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Name of the Rose (REGION 1) (NTSC)
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Product Information

Media: DVD
Manufacturer : Warner Home Video
Release data : 06 July, 2004

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  • A selection of product reviews

    1 star1 star1 star1 star1 star    Moody Medieval Whodunnit

    Bit of an oddity, this filmed version of the 14th Century whodunnit written by Umberto Eco (Travels In Hyper-reality, Foucault's Pendulum, The Island Of The Day Before), University of Bologna Professor of Semiotics (a disputed 'scientific branch of philosophy' first posited by Ferdinand de Saussure). A pan-European co-production, "Curious, remote, randomly developed and edited, [...] can never have been an obvious candidate for box-office success: yet it did pretty well."

    Both moody and gloomy (there is very little daylight throughout the film), it is more or less narrated by a mature Adzo of Melk, who as a young Franciscan noviciate (Christian Slater) accompanies John of Baskerville (Sean Connery; Oscar-nominated for Best Actor) to an isolated Benedictine abbey high in the bleak northern Italian Appennino mountains to engage, along with delegates from other monastic Orders, in discourse upon "whether or not Christ owned his own clothes." [Believe it or not, such scholastic debate was not uncommon at the time. A century later, upon the onset of the Renaissance, another profound debate occurred when artists considered whether or not Adam should be depicted with a navel ... or not ...].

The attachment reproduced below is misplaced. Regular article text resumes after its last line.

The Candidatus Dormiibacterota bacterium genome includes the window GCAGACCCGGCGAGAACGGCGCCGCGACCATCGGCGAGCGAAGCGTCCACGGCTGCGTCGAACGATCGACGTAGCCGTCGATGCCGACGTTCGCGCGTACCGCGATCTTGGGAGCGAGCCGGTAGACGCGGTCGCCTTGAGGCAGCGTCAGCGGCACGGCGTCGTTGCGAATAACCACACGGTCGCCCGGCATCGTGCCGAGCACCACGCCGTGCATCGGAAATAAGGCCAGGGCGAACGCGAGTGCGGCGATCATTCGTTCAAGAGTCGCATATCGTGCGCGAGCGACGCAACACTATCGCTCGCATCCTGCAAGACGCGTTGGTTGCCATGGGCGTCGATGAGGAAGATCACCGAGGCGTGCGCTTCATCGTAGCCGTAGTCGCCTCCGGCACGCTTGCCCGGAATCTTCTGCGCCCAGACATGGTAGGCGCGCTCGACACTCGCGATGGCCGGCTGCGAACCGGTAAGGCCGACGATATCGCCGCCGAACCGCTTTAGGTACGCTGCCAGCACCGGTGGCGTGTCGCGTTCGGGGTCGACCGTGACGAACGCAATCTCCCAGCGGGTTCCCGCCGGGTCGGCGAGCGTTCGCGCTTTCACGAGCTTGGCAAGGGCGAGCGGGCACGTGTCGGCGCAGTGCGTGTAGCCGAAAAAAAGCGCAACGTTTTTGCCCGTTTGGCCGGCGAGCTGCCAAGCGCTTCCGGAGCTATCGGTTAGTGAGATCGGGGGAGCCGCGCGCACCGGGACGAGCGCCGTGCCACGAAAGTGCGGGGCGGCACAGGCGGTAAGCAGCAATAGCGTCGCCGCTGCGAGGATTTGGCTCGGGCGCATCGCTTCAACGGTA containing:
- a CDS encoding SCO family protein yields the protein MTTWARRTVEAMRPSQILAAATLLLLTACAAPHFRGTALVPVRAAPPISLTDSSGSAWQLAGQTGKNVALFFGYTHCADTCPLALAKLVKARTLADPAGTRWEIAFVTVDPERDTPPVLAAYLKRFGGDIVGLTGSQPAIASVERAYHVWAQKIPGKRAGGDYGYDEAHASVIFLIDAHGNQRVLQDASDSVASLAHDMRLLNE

Unfortunately, whilst there, the second in a spate of mysterious - and 'prophesized,' of course - deaths occurs, prompting the Benedictine Father Abbot (the ever soft-spoken Michael Lonsdale) to ask John of Baskerville to - discreetely, of course - apply his known gift of deductive suppositioning to explain these deaths, before the feared Inquisitor Bernardo Gui (F. Murray Abraham) arrives and starts burning people. Applying Socratic reason and dropping witticisms and bon mots to his young charge, John of Baskerville (is the Doylean name significant, one wonders!) pokes around the incredible squalour of every-day monastic life (the abbey makes the Bates Motel seem idyllic), in the face of mounting scepticism (Gui produces a simple local girl with a black cat - 'clear proof' surely of satanic possession, demonic skulduggery and Whore of Babylon guilt!), until the mystery is unravelled.

    NOTE: unregarded by general opinion, the Papal Inquisition, granted by Pope Gregorius IX in 1231 to 'inquisitors' drawn from the Dominican and Franciscan Orders, existed long before both the better-known Spanish Inquisition [1479] and the fanatical Societá de Jesu, the Society of Jesus (or Jesuit Order) [1534-40], came into being. It authorized the auto da fé ('act of faith') burnings at the stake usually associated with the Spanish Inquisition.

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